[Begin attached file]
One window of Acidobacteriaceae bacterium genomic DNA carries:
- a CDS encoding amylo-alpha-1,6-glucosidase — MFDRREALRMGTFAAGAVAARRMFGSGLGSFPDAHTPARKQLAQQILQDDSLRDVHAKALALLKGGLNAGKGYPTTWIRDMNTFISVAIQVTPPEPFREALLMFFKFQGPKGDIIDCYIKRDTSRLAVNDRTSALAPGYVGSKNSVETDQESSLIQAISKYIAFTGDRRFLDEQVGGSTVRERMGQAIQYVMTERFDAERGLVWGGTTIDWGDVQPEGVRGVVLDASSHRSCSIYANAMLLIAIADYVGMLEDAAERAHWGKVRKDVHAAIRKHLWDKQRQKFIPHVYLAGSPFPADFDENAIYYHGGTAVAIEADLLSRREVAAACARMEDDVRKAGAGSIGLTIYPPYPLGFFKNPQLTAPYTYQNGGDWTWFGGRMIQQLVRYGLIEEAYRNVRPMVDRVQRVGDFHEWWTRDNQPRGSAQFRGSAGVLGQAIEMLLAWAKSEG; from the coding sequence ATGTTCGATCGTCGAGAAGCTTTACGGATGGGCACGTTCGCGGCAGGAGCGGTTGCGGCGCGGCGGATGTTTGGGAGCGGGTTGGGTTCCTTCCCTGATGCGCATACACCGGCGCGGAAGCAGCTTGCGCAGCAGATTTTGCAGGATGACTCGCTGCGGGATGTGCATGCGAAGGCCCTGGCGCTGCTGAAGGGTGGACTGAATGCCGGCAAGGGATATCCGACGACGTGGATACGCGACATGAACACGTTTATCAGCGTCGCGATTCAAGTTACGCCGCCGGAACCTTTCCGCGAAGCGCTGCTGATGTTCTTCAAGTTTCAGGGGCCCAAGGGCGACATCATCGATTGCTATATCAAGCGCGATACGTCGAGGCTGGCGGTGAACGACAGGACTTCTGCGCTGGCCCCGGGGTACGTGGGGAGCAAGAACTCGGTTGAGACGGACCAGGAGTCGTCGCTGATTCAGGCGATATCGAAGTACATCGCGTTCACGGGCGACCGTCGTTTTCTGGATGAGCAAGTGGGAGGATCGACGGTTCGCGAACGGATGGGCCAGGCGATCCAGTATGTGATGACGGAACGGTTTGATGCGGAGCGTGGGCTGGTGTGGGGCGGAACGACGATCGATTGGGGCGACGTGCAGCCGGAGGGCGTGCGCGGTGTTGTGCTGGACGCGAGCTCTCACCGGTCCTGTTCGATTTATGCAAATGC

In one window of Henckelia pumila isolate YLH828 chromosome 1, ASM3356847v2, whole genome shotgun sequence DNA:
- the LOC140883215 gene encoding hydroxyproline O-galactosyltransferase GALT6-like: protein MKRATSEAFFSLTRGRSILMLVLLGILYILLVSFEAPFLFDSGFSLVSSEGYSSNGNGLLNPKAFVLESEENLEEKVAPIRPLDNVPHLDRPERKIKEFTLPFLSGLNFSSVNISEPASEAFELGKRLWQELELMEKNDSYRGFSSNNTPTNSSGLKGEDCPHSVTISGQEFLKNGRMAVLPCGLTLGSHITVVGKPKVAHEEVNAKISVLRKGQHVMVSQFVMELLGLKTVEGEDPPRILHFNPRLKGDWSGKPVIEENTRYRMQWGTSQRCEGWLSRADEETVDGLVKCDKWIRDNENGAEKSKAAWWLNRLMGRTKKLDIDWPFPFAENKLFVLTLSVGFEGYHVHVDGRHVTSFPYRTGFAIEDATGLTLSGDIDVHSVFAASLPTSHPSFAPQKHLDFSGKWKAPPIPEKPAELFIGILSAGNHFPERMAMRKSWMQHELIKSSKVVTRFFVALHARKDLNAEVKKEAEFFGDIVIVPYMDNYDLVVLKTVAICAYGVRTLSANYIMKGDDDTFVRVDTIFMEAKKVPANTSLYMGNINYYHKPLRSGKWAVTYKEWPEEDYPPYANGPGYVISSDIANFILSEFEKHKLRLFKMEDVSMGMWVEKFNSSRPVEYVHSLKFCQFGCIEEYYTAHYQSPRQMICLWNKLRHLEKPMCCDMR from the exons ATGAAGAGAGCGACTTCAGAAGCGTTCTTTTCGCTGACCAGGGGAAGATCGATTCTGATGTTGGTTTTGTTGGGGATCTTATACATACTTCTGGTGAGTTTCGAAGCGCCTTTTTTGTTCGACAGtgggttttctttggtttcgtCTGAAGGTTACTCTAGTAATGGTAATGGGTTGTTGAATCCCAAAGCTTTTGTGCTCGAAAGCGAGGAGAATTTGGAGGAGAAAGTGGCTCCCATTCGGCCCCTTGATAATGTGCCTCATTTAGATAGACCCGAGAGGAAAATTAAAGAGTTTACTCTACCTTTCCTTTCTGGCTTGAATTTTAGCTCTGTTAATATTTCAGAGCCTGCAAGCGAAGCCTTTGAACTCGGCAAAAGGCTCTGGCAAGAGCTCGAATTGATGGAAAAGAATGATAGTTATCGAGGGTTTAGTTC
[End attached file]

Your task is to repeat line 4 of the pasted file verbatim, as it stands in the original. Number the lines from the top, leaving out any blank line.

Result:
- the LOC140883215 gene encoding hydroxyproline O-galactosyltransferase GALT6-like: protein MKRATSEAFFSLTRGRSILMLVLLGILYILLVSFEAPFLFDSGFSLVSSEGYSSNGNGLLNPKAFVLESEENLEEKVAPIRPLDNVPHLDRPERKIKEFTLPFLSGLNFSSVNISEPASEAFELGKRLWQELELMEKNDSYRGFSSNNTPTNSSGLKGEDCPHSVTISGQEFLKNGRMAVLPCGLTLGSHITVVGKPKVAHEEVNAKISVLRKGQHVMVSQFVMELLGLKTVEGEDPPRILHFNPRLKGDWSGKPVIEENTRYRMQWGTSQRCEGWLSRADEETVDGLVKCDKWIRDNENGAEKSKAAWWLNRLMGRTKKLDIDWPFPFAENKLFVLTLSVGFEGYHVHVDGRHVTSFPYRTGFAIEDATGLTLSGDIDVHSVFAASLPTSHPSFAPQKHLDFSGKWKAPPIPEKPAELFIGILSAGNHFPERMAMRKSWMQHELIKSSKVVTRFFVALHARKDLNAEVKKEAEFFGDIVIVPYMDNYDLVVLKTVAICAYGVRTLSANYIMKGDDDTFVRVDTIFMEAKKVPANTSLYMGNINYYHKPLRSGKWAVTYKEWPEEDYPPYANGPGYVISSDIANFILSEFEKHKLRLFKMEDVSMGMWVEKFNSSRPVEYVHSLKFCQFGCIEEYYTAHYQSPRQMICLWNKLRHLEKPMCCDMR from the exons ATGAAGAGAGCGACTTCAGAAGCGTTCTTTTCGCTGACCAGGGGAAGATCGATTCTGATGTTGGTTTTGTTGGGGATCTTATACATACTTCTGGTGAGTTTCGAAGCGCCTTTTTTGTTCGACAGtgggttttctttggtttcgtCTGAAGGTTACTCTAGTAATGGTAATGGGTTGTTGAATCCCAAAGCTTTTGTGCTCGAAAGCGAGGAGAATTTGGAGGAGAAAGTGGCTCCCATTCGGCCCCTTGATAATGTGCCTCATTTAGATAGACCCGAGAGGAAAATTAAAGAGTTTACTCTACCTTTCCTTTCTGGCTTGAATTTTAGCTCTGTTAATATTTCAGAGCCTGCAAGCGAAGCCTTTGAACTCGGCAAAAGGCTCTGGCAAGAGCTCGAATTGATGGAAAAGAATGATAGTTATCGAGGGTTTAGTTC